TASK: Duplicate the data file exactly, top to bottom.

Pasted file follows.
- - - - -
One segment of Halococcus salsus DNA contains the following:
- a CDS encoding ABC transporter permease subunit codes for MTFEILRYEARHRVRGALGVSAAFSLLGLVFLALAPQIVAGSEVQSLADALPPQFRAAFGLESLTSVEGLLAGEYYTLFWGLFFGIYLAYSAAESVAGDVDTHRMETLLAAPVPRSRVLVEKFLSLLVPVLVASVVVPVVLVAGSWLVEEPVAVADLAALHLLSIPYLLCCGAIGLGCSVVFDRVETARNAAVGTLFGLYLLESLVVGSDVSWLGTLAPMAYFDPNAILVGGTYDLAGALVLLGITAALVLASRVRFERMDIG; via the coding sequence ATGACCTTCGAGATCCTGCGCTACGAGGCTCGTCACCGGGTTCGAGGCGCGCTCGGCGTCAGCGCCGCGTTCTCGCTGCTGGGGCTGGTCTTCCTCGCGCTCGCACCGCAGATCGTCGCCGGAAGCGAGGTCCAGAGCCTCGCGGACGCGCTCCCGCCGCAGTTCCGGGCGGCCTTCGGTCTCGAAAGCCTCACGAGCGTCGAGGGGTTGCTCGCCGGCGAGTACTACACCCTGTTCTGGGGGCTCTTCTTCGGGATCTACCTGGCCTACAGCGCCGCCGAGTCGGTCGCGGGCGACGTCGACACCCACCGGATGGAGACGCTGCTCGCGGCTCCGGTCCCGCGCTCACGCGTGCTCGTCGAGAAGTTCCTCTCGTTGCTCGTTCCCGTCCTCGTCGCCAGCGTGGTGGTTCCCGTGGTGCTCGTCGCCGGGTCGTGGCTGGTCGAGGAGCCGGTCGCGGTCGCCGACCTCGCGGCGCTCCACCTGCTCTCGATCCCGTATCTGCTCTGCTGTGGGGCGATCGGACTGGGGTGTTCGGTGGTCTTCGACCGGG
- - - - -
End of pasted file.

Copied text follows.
One segment of Halococcus salsus DNA contains the following:
- a CDS encoding ABC transporter permease subunit codes for MTFEILRYEARHRVRGALGVSAAFSLLGLVFLALAPQIVAGSEVQSLADALPPQFRAAFGLESLTSVEGLLAGEYYTLFWGLFFGIYLAYSAAESVAGDVDTHRMETLLAAPVPRSRVLVEKFLSLLVPVLVASVVVPVVLVAGSWLVEEPVAVADLAALHLLSIPYLLCCGAIGLGCSVVFDRVETARNAAVGTLFGLYLLESLVVGSDVSWLGTLAPMAYFDPNAILVGGTYDLAGALVLLGITAALVLASRVRFERMDIG; via the coding sequence ATGACCTTCGAGATCCTGCGCTACGAGGCTCGTCACCGGGTTCGAGGCGCGCTCGGCGTCAGCGCCGCGTTCTCGCTGCTGGGGCTGGTCTTCCTCGCGCTCGCACCGCAGATCGTCGCCGGAAGCGAGGTCCAGAGCCTCGCGGACGCGCTCCCGCCGCAGTTCCGGGCGGCCTTCGGTCTCGAAAGCCTCACGAGCGTCGAGGGGTTGCTCGCCGGCGAGTACTACACCCTGTTCTGGGGGCTCTTCTTCGGGATCTACCTGGCCTACAGCGCCGCCGAGTCGGTCGCGGGCGACGTCGACACCCACCGGATGGAGACGCTGCTCGCGGCTCCGGTCCCGCGCTCACGCGTGCTCGTCGAGAAGTTCCTCTCGTTGCTCGTTCCCGTCCTCGTCGCCAGCGTGGTGGTTCCCGTGGTGCTCGTCGCCGGGTCGTGGCTGGTCGAGGAGCCGGTCGCGGTCGCCGACCTCGCGGCGCTCCACCTGCTCTCGATCCCGTATCTGCTCTGCTGTGGGGCGATCGGACTGGGGTGTTCGGTGGTCTTCGACCGGG